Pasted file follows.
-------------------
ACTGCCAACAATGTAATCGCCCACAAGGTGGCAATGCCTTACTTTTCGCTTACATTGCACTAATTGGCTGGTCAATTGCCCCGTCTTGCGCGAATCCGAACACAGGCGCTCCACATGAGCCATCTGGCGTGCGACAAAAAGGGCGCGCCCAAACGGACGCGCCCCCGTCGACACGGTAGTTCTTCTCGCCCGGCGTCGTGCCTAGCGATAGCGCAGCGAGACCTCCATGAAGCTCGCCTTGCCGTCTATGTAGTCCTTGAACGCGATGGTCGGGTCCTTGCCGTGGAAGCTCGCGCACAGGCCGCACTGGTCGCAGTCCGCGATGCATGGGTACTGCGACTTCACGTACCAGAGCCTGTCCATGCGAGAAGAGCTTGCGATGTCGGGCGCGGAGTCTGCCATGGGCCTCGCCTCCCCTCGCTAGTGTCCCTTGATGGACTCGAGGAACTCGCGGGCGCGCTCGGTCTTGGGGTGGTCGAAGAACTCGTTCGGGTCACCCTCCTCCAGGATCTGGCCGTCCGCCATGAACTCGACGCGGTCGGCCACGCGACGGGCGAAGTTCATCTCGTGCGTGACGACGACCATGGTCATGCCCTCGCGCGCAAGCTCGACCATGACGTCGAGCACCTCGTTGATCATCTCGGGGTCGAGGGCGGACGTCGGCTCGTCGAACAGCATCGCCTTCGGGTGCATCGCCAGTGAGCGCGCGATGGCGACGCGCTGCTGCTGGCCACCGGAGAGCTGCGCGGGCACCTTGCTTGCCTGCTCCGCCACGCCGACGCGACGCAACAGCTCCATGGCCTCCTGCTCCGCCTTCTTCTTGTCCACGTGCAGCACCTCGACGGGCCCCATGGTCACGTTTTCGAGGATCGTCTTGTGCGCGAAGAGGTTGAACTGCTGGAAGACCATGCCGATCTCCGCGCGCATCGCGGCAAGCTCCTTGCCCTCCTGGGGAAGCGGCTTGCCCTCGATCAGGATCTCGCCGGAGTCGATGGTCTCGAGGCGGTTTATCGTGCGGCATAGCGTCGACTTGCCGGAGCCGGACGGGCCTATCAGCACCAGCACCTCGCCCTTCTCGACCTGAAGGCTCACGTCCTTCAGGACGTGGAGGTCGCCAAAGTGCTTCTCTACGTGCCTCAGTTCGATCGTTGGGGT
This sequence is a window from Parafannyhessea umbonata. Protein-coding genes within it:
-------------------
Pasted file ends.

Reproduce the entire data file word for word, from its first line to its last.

ACTGCCAACAATGTAATCGCCCACAAGGTGGCAATGCCTTACTTTTCGCTTACATTGCACTAATTGGCTGGTCAATTGCCCCGTCTTGCGCGAATCCGAACACAGGCGCTCCACATGAGCCATCTGGCGTGCGACAAAAAGGGCGCGCCCAAACGGACGCGCCCCCGTCGACACGGTAGTTCTTCTCGCCCGGCGTCGTGCCTAGCGATAGCGCAGCGAGACCTCCATGAAGCTCGCCTTGCCGTCTATGTAGTCCTTGAACGCGATGGTCGGGTCCTTGCCGTGGAAGCTCGCGCACAGGCCGCACTGGTCGCAGTCCGCGATGCATGGGTACTGCGACTTCACGTACCAGAGCCTGTCCATGCGAGAAGAGCTTGCGATGTCGGGCGCGGAGTCTGCCATGGGCCTCGCCTCCCCTCGCTAGTGTCCCTTGATGGACTCGAGGAACTCGCGGGCGCGCTCGGTCTTGGGGTGGTCGAAGAACTCGTTCGGGTCACCCTCCTCCAGGATCTGGCCGTCCGCCATGAACTCGACGCGGTCGGCCACGCGACGGGCGAAGTTCATCTCGTGCGTGACGACGACCATGGTCATGCCCTCGCGCGCAAGCTCGACCATGACGTCGAGCACCTCGTTGATCATCTCGGGGTCGAGGGCGGACGTCGGCTCGTCGAACAGCATCGCCTTCGGGTGCATCGCCAGTGAGCGCGCGATGGCGACGCGCTGCTGCTGGCCACCGGAGAGCTGCGCGGGCACCTTGCTTGCCTGCTCCGCCACGCCGACGCGACGCAACAGCTCCATGGCCTCCTGCTCCGCCTTCTTCTTGTCCACGTGCAGCACCTCGACGGGCCCCATGGTCACGTTTTCGAGGATCGTCTTGTGCGCGAAGAGGTTGAACTGCTGGAAGACCATGCCGATCTCCGCGCGCATCGCGGCAAGCTCCTTGCCCTCCTGGGGAAGCGGCTTGCCCTCGATCAGGATCTCGCCGGAGTCGATGGTCTCGAGGCGGTTTATCGTGCGGCATAGCGTCGACTTGCCGGAGCCGGACGGGCCTATCAGCACCAGCACCTCGCCCTTCTCGACCTGAAGGCTCACGTCCTTCAGGACGTGGAGGTCGCCAAAGTGCTTCTCTACGTGCCTCAGTTCGATCGTTGGGGT
This sequence is a window from Parafannyhessea umbonata. Protein-coding genes within it: